The cost of Eskom is big business
Power comes from the people
The cost of the constant load shedding, which seems to hover between Stage 2 and 4 on a weekly basis, is being felt everywhere from private households to company boardrooms.
While large JSE-listed companies are more able to absorb the expense of the interruptions than individuals, it adds up even for them.
This was brought home last week when Pick n Pay released half-year results, saying it had to fork out an additional R110 million on energy costs "net of electricity savings costs" to cope with the intensive load shedding. This equates to about a quarter of the company’s pro forma profit before tax of R588 million.
And they are not the only retailer having to spend large sums to keep on trading when the lights go out. Clicks CEO Bertina Engelbrecht told delegates at the Consumer Goods Council of South Africa’s annual summit last week the group had spent R90 million on backup batteries, and that no profit can be made from that investment.
When she presented full-year results this week, Engelbrecht said the higher levels of load shedding had impacted 34 000 trading hours, up from 13 000 in the previous financial year. The group had to make use of battery packs, inverters and generators to partially offset these negative effects.
While there are welcome plans afoot to increase supply to the grid through President Cyril Ramaphosa’s energy crisis strategy, what isn’t helping is the constant breakdowns at power stations. Dark forces are at play, as swindlers steal Eskom's high-quality coal, replacing it with discard coal, while insiders have also deliberately cut cables and committed other acts of sabotage, resulting in load shedding being intensified.
Urgent action is required to beef up security both at power stations and for the transport of coal. The state has to act now. If it means deploying the army to protect the transport of coal or extra independent security personnel at premises, then it must do so.
Perhaps it is also time to look to utilise artificial intelligence and other electronic tracking measures to help secure both premises and coal transport. The government would also be sure to find support from the private sector and possible partnerships in bringing in this type of tech to strengthen security.
A R9bn yacht and the Gini
South Africa is no stranger to wealth inequality, but Capetonians look set to get a particularly glaring example of it offshore soon, with a $500 million (R9.17 billion) yacht reportedly owned by Russian oligarch Alexey Mordashov, the Nord, expected to drop anchor around November. Ultimate destination unknown.
The Nord is almost 142 metres long, more than twice the length of Castro’s yacht. It is worth half the V&A Waterfront, and twice SA’s annual naval budget (four frigates, three subs, zero yachts).
The ship is also worth more than Grindrod Shipping (R8.8 billion on the JSE and 31 ships, though it has received a $506 million buyout offer). Selling the Nord would shave a cool 2.3% off of Eskom’s debt pile, and fund two years of a Karpowership rental.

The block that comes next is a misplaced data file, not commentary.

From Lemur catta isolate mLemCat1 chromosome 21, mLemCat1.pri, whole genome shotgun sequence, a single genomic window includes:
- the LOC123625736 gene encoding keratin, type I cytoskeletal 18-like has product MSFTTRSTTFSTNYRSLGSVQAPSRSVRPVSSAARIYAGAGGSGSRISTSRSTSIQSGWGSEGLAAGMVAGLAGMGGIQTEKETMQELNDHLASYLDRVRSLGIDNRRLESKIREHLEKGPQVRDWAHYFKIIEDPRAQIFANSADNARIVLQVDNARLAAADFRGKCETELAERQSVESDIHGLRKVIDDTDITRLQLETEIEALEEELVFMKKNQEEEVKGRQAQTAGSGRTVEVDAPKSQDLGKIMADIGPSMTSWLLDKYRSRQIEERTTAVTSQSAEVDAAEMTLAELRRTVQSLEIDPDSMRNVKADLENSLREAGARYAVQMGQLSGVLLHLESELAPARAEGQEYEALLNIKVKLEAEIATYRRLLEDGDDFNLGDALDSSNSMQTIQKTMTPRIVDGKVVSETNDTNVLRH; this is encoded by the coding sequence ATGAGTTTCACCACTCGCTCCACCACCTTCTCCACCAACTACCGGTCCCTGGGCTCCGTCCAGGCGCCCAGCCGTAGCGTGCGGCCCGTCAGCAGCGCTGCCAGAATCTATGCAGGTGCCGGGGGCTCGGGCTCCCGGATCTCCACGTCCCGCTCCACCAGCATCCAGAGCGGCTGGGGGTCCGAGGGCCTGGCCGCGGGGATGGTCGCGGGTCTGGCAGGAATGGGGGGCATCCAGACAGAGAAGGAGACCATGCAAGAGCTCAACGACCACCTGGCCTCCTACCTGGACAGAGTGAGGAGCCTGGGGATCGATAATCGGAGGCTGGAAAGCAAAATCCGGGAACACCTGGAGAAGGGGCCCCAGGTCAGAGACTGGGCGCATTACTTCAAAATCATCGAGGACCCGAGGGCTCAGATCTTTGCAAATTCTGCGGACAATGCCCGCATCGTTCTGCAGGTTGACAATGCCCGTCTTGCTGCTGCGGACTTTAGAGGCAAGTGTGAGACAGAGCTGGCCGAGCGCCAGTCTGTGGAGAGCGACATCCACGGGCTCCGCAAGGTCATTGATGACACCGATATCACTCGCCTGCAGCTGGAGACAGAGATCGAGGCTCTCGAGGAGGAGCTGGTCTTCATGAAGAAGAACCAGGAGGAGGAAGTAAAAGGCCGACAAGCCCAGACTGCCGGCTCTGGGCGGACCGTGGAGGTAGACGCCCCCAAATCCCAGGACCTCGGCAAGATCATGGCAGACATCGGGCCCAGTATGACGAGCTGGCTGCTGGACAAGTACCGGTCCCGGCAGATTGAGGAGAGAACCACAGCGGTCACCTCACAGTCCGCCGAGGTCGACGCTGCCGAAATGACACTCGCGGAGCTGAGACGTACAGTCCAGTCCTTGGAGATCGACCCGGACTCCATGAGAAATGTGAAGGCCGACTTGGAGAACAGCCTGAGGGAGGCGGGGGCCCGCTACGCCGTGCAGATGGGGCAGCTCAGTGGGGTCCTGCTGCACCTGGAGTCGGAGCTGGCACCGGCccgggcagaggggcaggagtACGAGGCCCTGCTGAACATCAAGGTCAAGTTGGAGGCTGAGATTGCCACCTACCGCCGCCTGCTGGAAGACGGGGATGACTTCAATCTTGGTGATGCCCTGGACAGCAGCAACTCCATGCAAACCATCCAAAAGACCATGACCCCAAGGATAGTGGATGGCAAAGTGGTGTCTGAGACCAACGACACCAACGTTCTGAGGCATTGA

The yacht is also equal to 40 Nkandlas - or roughly 11 Zondo commissions.
The fate of the yacht is unknown, but is likely to be caught up in the unprecedented sanctions against Russia and its elites, while SA has its own problems and elite inflation and attachment issues (both in the public and private sector). But there is still something ironic in such a vessel, representing such individual power and ultimate freedom, being on the run.
Yet with SA’s gini coefficient north of 0.6 (0 is total equality, 1 complete inequality), horrific and unsustainable as that is, at the very least it's worth celebrating that we have a free and impartial justice system, for determining the fates of wine estates, yachts, and taxpayer-funded plunge pools.
Also, with all the dark secrets of government financing, as bad as it is, even when seen in the number one spot on global inequality rankings, SA likely isn’t the most unequal country on earth. Just perhaps the most unequal where good statistics are available.
Perhaps Russia is the most unequal society on earth, if all the money taken offshore by oligarchs is taken into account. Or perhaps North Korea or Turkmenistan is, if trustworthy numbers were available. Cold comfort, sure, but at least Cape Town is far warmer than Vladivostok.
Quote of the day
Chart of the day
Last week, South Africa exported 44 276 tonnes of maize.About 71% to Taiwan, and the rest to Southern Africa.This brought South Africa's total 2022/23 exports to 1,9 million tonnes out of the seasonal export forecast of 3,5 million tonnes. pic.twitter.com/COQavjtxyU— Wandile Sihlobo (@WandileSihlobo) October 23, 2022
Tweet of the day
Lies, damned lies, and statistics. I have updated this @opinion chart with fresh data.China imported a record of ~1 million b/d of Malaysian crude in Sept. That's nearly **double** the real output of Malaysia.The reality? Re-branding of Russian, Iranian and Venezuelan oil. pic.twitter.com/szI7lFCMgN— Javier Blas (@JavierBlas) October 24, 2022
Number of the day
The average wage settlement in SA collective bargaining agreements in the first half of 2022, according to Andrew Levy Employment Publications.
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